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Ex-US intel officer Ritter says his passport was seized to hamper anti-Russophobia

He expects to have his passport before the BRICS summit in Russia’s Kazan in October

WASHINGTON, June 13. /TASS/. Scott Ritter, a former US Marine Corps intelligence officer and UN weapons inspector, said the US authorities annulled his passport to prevent him from visiting Russia and hamper anti-Russophobia efforts in the United States.

Earlier, Ritter told TASS that he had been pulled off a flight from New York to Istanbul from where he intended to travel to Russia to take part in the the St. Petersburg International Economic Forum (SPIEF). His passport was seized, Ritter said, adding that US officials had not clarified the reason why he had been stopped from leaving the country, only saying that it was being done based on instructions from the US Department of State. A department spokesperson told TASS that the agency "cannot comment on the status of the passport of a private US citizen."

"It's a passport that was issued to me in 2021 it was a valid passport. It's a passport that I've used to travel internationally, to include two prior trips to Russia," he told a conference, organized by the Schiller Institute in Washington. "What I've been doing since May of 2023 is traveling to Russia on a mission of peace, a mission designed to learn about the Russian people, to learn about their culture, to learn about their history, to learn about their soul, and to capture this and bring it back to America as the antidote to the disease, the poison of Russophobia that has gripped the American people."

"The point is, I was starting to gain traction. My message was starting to resonate, not only inside Russia, but here in the United States and around the world," he continued. "The trip that I was going on started at the St Petersburg International Economic Forum, but it didn't stop there. There was going to be a 40-day journey throughout Russia, from the Pacific Ocean to the Baltic Sea and everything in between."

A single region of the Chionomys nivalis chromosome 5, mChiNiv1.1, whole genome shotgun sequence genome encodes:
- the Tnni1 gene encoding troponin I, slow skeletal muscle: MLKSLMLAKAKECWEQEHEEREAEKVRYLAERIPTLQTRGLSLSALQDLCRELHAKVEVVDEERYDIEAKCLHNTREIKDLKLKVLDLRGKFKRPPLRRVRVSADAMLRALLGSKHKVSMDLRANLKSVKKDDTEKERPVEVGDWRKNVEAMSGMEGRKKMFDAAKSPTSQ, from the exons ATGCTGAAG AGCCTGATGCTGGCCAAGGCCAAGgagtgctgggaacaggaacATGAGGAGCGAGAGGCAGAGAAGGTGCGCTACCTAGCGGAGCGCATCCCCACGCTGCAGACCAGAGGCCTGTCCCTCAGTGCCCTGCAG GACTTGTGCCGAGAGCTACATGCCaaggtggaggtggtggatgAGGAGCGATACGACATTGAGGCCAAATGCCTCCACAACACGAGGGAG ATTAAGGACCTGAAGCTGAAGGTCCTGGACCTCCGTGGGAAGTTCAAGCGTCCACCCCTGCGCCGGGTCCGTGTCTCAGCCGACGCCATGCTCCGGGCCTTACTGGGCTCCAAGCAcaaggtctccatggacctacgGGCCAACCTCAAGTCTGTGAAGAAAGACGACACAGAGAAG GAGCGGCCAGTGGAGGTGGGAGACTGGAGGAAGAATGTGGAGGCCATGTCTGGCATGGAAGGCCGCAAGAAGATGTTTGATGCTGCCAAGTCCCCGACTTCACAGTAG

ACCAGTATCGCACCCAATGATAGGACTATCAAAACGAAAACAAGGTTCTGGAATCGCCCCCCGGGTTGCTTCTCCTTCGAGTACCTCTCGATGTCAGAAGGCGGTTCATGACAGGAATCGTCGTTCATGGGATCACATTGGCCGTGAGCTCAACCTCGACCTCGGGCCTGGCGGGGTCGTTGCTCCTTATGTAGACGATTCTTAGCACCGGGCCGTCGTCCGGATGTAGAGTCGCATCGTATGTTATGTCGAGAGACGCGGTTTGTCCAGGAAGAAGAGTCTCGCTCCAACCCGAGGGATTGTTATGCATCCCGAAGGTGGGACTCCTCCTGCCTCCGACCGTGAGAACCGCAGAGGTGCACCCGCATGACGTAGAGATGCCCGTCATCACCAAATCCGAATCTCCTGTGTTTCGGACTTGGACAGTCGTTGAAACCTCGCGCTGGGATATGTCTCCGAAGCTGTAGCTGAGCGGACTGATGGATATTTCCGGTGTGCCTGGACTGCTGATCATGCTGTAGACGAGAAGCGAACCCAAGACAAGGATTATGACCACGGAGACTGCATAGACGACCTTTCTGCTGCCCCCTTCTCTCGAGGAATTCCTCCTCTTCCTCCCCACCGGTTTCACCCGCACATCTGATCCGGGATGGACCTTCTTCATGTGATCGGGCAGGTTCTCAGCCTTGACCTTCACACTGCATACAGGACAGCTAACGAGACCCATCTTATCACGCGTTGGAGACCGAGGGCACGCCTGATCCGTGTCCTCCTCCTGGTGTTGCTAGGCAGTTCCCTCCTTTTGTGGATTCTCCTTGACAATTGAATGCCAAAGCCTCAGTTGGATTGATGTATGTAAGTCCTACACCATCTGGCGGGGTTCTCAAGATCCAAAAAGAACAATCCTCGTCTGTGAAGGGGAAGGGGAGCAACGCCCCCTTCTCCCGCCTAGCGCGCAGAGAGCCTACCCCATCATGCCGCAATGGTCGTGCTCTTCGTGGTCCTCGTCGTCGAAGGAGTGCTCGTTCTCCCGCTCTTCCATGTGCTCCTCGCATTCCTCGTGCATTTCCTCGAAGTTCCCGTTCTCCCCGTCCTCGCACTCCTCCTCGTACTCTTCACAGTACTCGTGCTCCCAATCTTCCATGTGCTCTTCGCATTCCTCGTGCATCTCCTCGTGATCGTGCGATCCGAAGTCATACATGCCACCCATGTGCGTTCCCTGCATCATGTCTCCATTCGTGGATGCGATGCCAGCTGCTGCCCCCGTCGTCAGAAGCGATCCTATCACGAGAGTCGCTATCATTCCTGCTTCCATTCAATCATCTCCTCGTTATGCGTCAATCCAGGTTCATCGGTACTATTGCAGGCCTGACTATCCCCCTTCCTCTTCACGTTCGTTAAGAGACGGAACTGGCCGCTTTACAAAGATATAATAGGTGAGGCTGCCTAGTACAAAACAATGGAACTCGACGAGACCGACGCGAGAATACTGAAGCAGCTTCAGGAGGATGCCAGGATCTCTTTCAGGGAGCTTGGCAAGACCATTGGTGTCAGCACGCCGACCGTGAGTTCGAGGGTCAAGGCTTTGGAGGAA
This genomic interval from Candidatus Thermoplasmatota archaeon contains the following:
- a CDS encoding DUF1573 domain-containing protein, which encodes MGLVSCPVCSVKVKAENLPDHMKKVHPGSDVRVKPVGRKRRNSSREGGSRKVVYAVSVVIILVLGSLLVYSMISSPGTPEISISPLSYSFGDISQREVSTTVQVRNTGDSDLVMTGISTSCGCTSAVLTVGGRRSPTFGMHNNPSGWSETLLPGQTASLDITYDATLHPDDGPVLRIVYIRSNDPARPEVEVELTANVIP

Ritter said that during his visit, he planned to speak to the Russians "of peace, of hope, of trying to find an alternative to the policy paths that we're currently on that lead to the potential of nuclear war."

"And we had set up the mechanism where we would be live streaming this to the American audience that is growing exponentially as we speak. This <…> scared them [the Biden administration] to death, which is why they took the extraordinary measure of pulling me out of the line and preventing me from flying," he said, adding that it was a violation of his constitutional rights. "They have provided no reason why they did this, and ultimately, because they knew what I was doing and they knew what they were stopping by stopping me.".

Ritter expects to have his seized US passport replaced with a new one before the BRICS summit in Russia’s Kazan in October.

"I'm smiling right now, because this is about the dumbest situation in the world. It's clearly a provocation by the State Department to prevent me from traveling," he said, answering to a question from TASS after a conference, organized by the Schiller Institute in Washington. "They've accomplished their mission. I was supposed to go to the Moscow International Security Conference in August. They don't want me to go to that. So they're going to drag this thing out to prevent that. Hopefully, I can get a passport and travel by the time of the BRICS conference in October."

The BRICS presidency passed over to Russia on January 1, 2024. It will last until the end of the year and includes more than 250 events that have a wide range of topics. The main event will be the BRICS summit in October 2024 in the Volga area city of Kazan.

Ritter also sent official requests to US authorities seeking explanations about why his US passport was seized.

When asked about the possibility of taking the matter to a court, he said: "Before I can answer that question, I have to know why they did it."

"I’ve already initiated inquiries and awaiting answers. I made phone calls to the State Department to the Customs and Border Protection Service," he said, answering to a TASS correspondent’s question after addressing a conference, organized by the Schiller Institute in Washington.

Ritter said he "never thought" about applying for Russian citizenship.

"I’m an American citizen. I’m an American patriot. My duty and responsibilities lie within this country. If there’s problems, they need to be fixed. You don’t fix them by running away. You fix them by staying and confronting the problems head on," he continued. "I like Russia. I love Russia. It’s a wonderful place. And I look forward to visiting Russia often and being friends with the Russian people. But I’m gonna be friends as an American citizen is an American patriot, an American."